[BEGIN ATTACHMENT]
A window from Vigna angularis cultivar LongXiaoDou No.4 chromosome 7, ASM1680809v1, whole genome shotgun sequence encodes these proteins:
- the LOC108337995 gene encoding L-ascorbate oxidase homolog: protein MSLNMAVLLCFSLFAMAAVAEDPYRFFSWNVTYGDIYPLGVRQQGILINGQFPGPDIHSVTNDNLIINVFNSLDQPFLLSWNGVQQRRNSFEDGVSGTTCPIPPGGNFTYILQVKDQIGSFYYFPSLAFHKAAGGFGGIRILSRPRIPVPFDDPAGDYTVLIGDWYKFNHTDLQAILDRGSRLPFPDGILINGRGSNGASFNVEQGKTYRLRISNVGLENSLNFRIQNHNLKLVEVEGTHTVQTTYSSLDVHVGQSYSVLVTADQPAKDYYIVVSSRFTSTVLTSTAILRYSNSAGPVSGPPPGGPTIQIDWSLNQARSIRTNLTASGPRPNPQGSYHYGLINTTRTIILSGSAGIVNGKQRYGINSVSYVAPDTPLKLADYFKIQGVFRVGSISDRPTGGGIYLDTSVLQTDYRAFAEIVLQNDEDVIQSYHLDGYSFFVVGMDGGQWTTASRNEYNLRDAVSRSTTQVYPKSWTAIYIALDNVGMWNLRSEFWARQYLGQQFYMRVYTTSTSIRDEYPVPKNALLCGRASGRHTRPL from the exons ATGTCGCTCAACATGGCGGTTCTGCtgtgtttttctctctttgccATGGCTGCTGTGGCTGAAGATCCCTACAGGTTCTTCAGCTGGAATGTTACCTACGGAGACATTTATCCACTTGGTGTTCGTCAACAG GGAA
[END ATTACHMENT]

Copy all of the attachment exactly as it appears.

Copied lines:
A window from Vigna angularis cultivar LongXiaoDou No.4 chromosome 7, ASM1680809v1, whole genome shotgun sequence encodes these proteins:
- the LOC108337995 gene encoding L-ascorbate oxidase homolog: protein MSLNMAVLLCFSLFAMAAVAEDPYRFFSWNVTYGDIYPLGVRQQGILINGQFPGPDIHSVTNDNLIINVFNSLDQPFLLSWNGVQQRRNSFEDGVSGTTCPIPPGGNFTYILQVKDQIGSFYYFPSLAFHKAAGGFGGIRILSRPRIPVPFDDPAGDYTVLIGDWYKFNHTDLQAILDRGSRLPFPDGILINGRGSNGASFNVEQGKTYRLRISNVGLENSLNFRIQNHNLKLVEVEGTHTVQTTYSSLDVHVGQSYSVLVTADQPAKDYYIVVSSRFTSTVLTSTAILRYSNSAGPVSGPPPGGPTIQIDWSLNQARSIRTNLTASGPRPNPQGSYHYGLINTTRTIILSGSAGIVNGKQRYGINSVSYVAPDTPLKLADYFKIQGVFRVGSISDRPTGGGIYLDTSVLQTDYRAFAEIVLQNDEDVIQSYHLDGYSFFVVGMDGGQWTTASRNEYNLRDAVSRSTTQVYPKSWTAIYIALDNVGMWNLRSEFWARQYLGQQFYMRVYTTSTSIRDEYPVPKNALLCGRASGRHTRPL from the exons ATGTCGCTCAACATGGCGGTTCTGCtgtgtttttctctctttgccATGGCTGCTGTGGCTGAAGATCCCTACAGGTTCTTCAGCTGGAATGTTACCTACGGAGACATTTATCCACTTGGTGTTCGTCAACAG GGAA